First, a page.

Thinning crops is one of the most important aspects of gardening. Each and every plant needs to have plenty of room to grow.
I thin rather slowly as there is always the possibility that there will be some loss due to insects.
The cutworm is one of the worst—this particular bug lives under the soil (where you can’t see them) and comes out at night. It then takes one bite right where the plants go into the soil thereby killing the entire plant.
You can tell that a cutworm has been at work if you see something like this:
When I do see this kind of damage, I bring out my countermeasures. First, I apply diatomaceous earth and place it all around the injured plant. Cutworms generally work their way down the row so I know that this little bugger is waiting just under one of the still-standing plants for the next night’s meal.
Be careful using this particular tool, though. This stuff can hurt any insects so you don’t want to put it all over the place as it can do damage to bees and other beneficial insects. I then spread a large amount of dried and crushed eggshells on top. This generally takes care of the problem.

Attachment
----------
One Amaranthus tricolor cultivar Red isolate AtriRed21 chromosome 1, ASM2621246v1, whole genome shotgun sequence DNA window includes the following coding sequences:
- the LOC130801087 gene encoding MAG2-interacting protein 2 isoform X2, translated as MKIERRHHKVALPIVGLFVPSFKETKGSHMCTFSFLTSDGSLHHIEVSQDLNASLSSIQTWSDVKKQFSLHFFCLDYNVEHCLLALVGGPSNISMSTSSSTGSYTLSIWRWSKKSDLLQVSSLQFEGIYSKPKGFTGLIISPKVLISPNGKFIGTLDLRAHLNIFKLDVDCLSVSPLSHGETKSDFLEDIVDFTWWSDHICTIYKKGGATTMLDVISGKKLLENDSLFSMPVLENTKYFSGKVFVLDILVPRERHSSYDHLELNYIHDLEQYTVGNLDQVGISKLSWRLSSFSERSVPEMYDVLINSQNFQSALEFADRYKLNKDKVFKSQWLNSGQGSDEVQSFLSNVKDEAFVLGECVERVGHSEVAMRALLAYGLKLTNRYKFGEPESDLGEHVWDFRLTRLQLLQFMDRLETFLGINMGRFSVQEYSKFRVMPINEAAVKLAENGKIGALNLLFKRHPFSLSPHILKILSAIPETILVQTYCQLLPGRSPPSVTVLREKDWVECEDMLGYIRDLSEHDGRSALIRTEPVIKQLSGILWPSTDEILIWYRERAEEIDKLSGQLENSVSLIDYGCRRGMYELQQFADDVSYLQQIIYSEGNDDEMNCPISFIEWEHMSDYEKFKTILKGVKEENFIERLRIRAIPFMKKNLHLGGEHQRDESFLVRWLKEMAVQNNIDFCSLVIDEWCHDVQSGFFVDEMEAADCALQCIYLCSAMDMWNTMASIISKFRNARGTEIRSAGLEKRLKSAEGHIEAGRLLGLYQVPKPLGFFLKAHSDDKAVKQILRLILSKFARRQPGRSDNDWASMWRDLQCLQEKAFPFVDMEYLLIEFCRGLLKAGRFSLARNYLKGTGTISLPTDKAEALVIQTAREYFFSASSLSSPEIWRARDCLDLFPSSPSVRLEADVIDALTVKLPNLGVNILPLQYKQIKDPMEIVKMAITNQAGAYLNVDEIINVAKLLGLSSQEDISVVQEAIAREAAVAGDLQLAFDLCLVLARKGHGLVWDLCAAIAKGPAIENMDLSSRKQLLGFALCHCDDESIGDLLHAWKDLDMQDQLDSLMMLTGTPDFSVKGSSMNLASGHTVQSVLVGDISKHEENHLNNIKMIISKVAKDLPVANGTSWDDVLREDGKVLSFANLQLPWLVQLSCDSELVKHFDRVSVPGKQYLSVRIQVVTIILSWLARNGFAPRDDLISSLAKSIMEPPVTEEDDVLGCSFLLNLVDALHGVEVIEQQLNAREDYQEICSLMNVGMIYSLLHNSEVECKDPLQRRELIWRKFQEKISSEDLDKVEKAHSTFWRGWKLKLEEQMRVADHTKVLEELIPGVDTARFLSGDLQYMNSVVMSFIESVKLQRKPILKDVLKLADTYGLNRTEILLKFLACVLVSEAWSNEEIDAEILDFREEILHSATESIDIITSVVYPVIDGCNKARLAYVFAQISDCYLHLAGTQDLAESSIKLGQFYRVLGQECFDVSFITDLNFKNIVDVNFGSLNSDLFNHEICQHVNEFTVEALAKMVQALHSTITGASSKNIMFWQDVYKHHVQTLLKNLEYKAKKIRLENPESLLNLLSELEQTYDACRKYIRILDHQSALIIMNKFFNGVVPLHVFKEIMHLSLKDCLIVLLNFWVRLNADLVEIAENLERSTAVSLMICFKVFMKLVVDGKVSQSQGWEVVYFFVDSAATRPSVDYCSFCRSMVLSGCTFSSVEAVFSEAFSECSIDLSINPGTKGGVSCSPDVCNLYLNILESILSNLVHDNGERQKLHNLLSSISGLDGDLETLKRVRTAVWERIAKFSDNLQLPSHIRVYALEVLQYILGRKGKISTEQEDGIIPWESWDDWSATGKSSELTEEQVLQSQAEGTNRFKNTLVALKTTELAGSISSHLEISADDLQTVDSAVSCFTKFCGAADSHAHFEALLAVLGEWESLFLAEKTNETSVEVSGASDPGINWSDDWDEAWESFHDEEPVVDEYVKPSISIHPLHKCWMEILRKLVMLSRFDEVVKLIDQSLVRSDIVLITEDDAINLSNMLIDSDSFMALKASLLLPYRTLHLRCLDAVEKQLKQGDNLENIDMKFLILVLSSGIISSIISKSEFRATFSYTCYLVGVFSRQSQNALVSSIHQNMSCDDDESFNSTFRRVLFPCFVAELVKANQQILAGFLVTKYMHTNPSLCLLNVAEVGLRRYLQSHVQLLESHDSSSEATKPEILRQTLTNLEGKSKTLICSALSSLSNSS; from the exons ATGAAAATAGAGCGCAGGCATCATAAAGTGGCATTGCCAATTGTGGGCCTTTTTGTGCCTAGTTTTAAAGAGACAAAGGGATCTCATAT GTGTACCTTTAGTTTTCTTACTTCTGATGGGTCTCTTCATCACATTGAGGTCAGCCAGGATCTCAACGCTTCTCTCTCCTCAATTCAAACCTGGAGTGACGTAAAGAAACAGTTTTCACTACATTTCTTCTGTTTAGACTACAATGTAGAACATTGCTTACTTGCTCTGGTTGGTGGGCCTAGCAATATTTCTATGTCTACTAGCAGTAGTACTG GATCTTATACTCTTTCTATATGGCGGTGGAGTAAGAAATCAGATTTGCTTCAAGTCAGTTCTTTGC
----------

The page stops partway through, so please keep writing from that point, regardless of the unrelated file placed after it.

So, the thinning should go from this:
Or from this:
And from this:
Next time, I think we’ll be able to add the thinnings to our meal . . .
Celeste Longacre has been growing vitually all of her family's vegetables for the entire year for over 30 years. She cans, she freezes, she dries, she ferments & she root cellars. She also has chickens.
Celeste has also enjoyed a longtime relationship with The Old Farmer's Almanac as their astrologer.
Her new book about living lightly on the Earth is coming soon!